New York, May 9, 2012--The Committee to Protect Journalists condemns two official attacks on journalists working in Iraqi Kurdistan, including the assault on a television news crew and the arrest of an editor whose articles alleged corruption. CPJ also calls for an investigation into a car bombing that wounded a journalist in Baghdad.
"Iraq remains a hostile place for journalists who report critically," said Mohamed Abdel Dayem, CPJ's Middle East and North Africa program coordinator. "Journalists routinely face threats, assaults, and arrest for carrying out their work."
Kurdish security forces, known as Asaish, beat Al-Sumaria TV correspondent Milad Sami, cameraman Ali Nouri, and their driver, Sitar Gabaar as they covered a protest in front of the Kurdish Parliament building in Erbil on Tuesday, the broadcaster reported. Demonstrators were protesting an article they deemed "anti-Islamic" that was published in Kurdish monthly magazine Al-Hamsa, according to news reports. The Asaish forces also confiscated the broadcast crew's equipment and van, the report said. Ziad al-Ajili, the director of Baghdad's Journalistic Freedoms Observatory, told CPJ the journalists' equipment was not returned.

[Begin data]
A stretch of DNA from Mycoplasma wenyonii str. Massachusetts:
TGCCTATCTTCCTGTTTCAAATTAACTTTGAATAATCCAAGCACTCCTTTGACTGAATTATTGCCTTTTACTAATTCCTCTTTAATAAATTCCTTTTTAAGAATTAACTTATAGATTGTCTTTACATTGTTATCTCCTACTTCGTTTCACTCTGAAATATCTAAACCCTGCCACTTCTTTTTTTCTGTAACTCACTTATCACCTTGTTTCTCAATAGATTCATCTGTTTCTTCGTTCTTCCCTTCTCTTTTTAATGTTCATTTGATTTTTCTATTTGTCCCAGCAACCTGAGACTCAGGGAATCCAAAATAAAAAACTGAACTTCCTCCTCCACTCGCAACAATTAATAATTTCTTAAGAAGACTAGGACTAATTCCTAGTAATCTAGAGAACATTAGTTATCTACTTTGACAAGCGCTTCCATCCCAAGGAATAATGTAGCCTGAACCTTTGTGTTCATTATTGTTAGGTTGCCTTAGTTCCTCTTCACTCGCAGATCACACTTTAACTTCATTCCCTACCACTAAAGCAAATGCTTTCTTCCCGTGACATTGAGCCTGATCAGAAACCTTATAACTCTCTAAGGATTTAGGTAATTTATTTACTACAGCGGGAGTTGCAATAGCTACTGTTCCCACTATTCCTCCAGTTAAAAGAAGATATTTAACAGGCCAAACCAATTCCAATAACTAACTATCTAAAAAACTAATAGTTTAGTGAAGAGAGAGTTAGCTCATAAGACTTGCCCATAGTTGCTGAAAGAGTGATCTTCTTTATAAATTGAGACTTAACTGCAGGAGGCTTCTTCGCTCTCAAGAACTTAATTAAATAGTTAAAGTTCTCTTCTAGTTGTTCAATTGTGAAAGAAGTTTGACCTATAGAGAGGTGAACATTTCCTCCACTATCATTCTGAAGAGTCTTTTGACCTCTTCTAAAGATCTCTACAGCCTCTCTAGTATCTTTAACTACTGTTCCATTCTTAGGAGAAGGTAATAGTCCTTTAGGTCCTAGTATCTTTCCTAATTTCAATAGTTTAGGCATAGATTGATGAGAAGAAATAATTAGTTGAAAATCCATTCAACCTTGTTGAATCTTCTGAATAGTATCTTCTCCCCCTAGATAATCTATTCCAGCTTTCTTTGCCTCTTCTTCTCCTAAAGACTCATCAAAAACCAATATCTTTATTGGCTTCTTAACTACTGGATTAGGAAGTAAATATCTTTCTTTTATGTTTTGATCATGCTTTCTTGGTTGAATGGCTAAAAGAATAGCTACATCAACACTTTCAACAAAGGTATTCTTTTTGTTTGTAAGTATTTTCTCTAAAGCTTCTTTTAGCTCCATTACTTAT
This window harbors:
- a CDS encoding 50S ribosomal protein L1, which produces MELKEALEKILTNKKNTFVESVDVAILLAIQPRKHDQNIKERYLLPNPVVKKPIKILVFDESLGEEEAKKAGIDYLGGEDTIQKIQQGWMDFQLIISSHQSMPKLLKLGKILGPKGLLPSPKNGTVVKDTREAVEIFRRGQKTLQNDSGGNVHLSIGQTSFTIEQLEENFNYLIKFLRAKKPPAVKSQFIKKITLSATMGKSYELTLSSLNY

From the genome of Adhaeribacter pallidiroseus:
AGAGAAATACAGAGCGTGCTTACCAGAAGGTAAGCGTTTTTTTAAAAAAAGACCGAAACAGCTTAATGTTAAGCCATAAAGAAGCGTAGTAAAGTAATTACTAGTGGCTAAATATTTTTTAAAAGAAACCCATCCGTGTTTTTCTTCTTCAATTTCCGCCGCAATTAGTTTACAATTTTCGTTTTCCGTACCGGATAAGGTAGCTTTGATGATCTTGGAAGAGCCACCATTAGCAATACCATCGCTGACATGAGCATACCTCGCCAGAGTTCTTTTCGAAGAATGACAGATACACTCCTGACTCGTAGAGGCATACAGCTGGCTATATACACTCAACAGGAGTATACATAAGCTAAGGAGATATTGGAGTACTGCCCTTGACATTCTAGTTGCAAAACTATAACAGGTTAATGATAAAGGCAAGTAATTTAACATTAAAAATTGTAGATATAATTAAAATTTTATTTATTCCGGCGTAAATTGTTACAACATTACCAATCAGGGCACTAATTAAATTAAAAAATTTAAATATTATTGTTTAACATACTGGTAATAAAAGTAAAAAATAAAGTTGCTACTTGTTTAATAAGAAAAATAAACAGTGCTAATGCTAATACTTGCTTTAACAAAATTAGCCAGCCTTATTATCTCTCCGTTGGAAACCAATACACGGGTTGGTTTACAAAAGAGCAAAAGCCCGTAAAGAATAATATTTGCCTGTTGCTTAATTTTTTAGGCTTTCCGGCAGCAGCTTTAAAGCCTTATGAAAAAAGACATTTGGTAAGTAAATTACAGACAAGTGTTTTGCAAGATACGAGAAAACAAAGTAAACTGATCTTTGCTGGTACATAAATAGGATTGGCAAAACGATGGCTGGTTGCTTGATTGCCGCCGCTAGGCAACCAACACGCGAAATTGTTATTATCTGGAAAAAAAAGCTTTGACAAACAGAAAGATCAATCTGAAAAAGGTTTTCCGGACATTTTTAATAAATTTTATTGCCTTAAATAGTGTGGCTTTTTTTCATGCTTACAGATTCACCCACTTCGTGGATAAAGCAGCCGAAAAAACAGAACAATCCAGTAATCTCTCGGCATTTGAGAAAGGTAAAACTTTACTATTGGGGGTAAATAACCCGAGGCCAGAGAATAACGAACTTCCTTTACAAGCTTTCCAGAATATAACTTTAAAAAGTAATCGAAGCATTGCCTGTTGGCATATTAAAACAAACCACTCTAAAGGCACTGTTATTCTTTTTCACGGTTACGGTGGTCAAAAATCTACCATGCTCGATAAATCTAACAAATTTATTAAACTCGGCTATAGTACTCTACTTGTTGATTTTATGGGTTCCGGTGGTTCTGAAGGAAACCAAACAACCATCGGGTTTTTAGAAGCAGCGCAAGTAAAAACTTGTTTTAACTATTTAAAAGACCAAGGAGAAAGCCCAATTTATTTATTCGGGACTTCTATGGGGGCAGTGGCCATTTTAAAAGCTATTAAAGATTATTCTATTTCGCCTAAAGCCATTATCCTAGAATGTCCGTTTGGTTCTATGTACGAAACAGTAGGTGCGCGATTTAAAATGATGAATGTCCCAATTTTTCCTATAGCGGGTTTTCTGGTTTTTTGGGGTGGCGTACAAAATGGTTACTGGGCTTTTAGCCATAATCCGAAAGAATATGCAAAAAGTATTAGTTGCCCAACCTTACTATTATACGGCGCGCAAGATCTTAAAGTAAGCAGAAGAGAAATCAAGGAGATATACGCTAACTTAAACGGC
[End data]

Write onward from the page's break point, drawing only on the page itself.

The editor of a monthly magazine in Iraqi Kurdistan was arrested without a warrant and detained for about five days, news reports said. Sherwan Sherwani, the editor-in-chief of the critical Bashur, based in Dohuk province, was arrested on April 20 over two articles alleging public corruption, the journalist told CPJ. The journalist was released on bail of 1 million Iraqi dinars (US$848) on April 25 but an investigation is still pending, he said.
In Baghdad, a journalist was wounded when a bomb attached to his car detonated. On May 1, Majid Abd al-Hamid, a correspondent with the Baghdad-based independent Al-Rasheed satellite channel, was returning from a visit to a relative's house when his car exploded, Al-Rasheed reported. The motive for the attack remains unclear. Al-Hamid was treated at a local hospital for unspecified injuries.
Journalists in Iraq are frequently subjected to arbitrary arrests, threats, harassment, beatings, or confiscation or destruction of their equipment, CPJ research shows.
CORRECTION: This alert has been modified to reflect that Sherwan Sherwani was released from prison on bail of 1 million Iraqi dinars (US$848).